THE TAR SANDS in Alberta, Canada, have been in the news a lot lately, since they appear to be a promising source of energy for the United States, a nation hungry for a fuel derived by despoiling pristine forests, fouling fresh water sources, and enriching oil executives. (Nobody said capitalism would be pretty. Cute and cuddly, perhaps, but not pretty.)
Actually, I’m not familiar with this new type of energy source. Is it the tar we want, or the sand? Probably not the tar, since it’s too sticky and is mainly used as a preservative for saber-toothed tiger skeletons in California, something I learned in an eighth grade history book with lots of pictures. (I like pictures.)
So it must be the sand, which one day our cars will run on, to which I must add: Are our scientists brilliant, or what?!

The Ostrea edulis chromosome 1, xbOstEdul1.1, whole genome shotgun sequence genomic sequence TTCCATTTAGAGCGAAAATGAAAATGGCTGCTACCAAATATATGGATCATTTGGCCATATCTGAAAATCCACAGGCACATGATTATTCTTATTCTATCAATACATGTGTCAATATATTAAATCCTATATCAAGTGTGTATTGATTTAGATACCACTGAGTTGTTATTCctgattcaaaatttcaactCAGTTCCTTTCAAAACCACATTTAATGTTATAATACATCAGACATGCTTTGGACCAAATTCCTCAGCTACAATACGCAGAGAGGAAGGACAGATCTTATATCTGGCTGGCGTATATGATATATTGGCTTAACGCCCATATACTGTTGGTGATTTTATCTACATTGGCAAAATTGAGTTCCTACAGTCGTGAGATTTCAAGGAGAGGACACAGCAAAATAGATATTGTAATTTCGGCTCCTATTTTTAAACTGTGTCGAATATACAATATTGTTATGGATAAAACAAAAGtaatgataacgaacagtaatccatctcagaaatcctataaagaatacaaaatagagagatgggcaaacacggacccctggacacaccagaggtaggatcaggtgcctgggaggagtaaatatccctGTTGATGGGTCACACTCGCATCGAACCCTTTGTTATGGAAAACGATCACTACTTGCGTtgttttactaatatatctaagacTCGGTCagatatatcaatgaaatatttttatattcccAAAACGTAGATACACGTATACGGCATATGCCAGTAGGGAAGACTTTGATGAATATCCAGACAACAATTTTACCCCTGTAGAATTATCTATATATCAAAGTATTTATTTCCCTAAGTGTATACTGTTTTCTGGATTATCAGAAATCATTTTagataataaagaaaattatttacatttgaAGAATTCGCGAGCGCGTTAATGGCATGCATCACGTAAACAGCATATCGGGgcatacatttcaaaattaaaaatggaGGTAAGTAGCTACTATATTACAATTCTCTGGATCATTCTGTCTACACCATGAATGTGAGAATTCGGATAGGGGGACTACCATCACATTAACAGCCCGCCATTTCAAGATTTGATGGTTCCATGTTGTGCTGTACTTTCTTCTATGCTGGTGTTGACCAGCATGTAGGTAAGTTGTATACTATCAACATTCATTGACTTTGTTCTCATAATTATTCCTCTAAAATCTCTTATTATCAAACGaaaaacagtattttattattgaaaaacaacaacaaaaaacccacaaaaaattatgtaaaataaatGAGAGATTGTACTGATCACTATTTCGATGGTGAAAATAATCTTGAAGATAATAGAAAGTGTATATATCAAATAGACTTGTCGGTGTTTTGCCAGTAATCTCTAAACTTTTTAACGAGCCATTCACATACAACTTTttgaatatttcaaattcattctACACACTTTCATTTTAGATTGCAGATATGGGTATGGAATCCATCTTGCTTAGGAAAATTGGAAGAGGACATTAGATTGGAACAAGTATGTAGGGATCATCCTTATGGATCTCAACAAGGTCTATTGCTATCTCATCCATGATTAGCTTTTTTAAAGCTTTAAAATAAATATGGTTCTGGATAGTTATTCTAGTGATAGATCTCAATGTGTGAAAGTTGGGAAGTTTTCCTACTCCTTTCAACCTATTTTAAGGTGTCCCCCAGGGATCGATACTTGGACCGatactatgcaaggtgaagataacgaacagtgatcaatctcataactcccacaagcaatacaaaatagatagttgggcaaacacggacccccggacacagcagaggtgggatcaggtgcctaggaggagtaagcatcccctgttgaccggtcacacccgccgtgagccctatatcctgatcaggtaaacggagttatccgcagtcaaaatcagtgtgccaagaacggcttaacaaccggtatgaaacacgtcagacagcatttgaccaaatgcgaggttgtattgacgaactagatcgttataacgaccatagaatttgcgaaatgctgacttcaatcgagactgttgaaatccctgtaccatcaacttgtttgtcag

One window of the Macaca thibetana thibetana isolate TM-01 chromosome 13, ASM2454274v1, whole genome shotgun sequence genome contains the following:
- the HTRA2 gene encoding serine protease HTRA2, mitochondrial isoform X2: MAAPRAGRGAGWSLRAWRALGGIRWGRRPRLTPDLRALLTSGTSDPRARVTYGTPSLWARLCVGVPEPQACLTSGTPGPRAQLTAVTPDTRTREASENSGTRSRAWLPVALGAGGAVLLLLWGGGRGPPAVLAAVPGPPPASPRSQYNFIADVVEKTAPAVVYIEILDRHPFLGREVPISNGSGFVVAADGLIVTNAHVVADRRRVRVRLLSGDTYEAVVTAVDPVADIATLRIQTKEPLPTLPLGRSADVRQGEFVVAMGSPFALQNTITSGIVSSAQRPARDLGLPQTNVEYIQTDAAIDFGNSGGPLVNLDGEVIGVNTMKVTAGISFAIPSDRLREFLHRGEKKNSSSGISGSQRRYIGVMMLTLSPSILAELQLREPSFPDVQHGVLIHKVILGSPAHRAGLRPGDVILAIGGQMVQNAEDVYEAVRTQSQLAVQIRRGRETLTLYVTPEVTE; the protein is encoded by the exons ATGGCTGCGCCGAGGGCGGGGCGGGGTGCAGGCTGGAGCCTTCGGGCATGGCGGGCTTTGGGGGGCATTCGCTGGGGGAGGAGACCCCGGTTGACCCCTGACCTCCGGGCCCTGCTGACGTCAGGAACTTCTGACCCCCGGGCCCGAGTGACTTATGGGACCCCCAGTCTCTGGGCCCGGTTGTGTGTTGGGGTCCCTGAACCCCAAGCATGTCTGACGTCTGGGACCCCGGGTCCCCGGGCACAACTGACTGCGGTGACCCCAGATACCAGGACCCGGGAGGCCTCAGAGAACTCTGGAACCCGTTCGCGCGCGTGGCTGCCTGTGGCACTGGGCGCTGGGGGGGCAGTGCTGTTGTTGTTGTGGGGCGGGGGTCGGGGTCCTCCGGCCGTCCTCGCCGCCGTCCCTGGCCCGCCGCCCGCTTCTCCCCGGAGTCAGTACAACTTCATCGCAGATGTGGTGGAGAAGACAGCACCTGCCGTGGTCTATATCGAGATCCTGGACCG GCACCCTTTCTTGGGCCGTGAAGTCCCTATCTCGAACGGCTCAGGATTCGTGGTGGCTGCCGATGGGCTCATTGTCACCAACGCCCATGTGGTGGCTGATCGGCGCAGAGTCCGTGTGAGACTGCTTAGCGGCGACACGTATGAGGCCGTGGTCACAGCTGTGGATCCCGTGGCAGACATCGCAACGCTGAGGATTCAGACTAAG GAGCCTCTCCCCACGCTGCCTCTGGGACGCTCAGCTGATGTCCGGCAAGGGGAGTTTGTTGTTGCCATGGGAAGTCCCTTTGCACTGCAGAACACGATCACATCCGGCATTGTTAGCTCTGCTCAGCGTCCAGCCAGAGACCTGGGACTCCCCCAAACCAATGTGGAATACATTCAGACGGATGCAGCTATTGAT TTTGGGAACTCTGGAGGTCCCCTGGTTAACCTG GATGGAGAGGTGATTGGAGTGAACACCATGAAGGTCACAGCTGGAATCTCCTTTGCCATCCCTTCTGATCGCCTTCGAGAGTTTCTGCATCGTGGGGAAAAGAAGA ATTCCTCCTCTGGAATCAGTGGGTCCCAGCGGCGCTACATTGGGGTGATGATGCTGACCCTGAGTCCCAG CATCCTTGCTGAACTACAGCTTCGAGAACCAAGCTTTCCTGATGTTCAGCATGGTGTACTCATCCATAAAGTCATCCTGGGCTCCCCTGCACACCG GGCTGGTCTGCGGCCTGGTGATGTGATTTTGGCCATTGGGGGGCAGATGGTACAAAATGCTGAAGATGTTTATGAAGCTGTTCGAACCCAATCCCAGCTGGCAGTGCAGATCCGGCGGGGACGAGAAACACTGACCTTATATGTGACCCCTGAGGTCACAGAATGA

Unfortunately, extracting this energy source domestically could be a direct threat to our beaches, the nation’s principal source of sand. Which is why I plan to Occupy the Beach of My Choosing later this summer, and stand in powerful protest—or, after a heavy picnic lunch, lie on a blanket in powerful protest—against exploiting this valuable resource.
Come to think of it, Saudi Arabia has lots of sand. So maybe we can get it from them.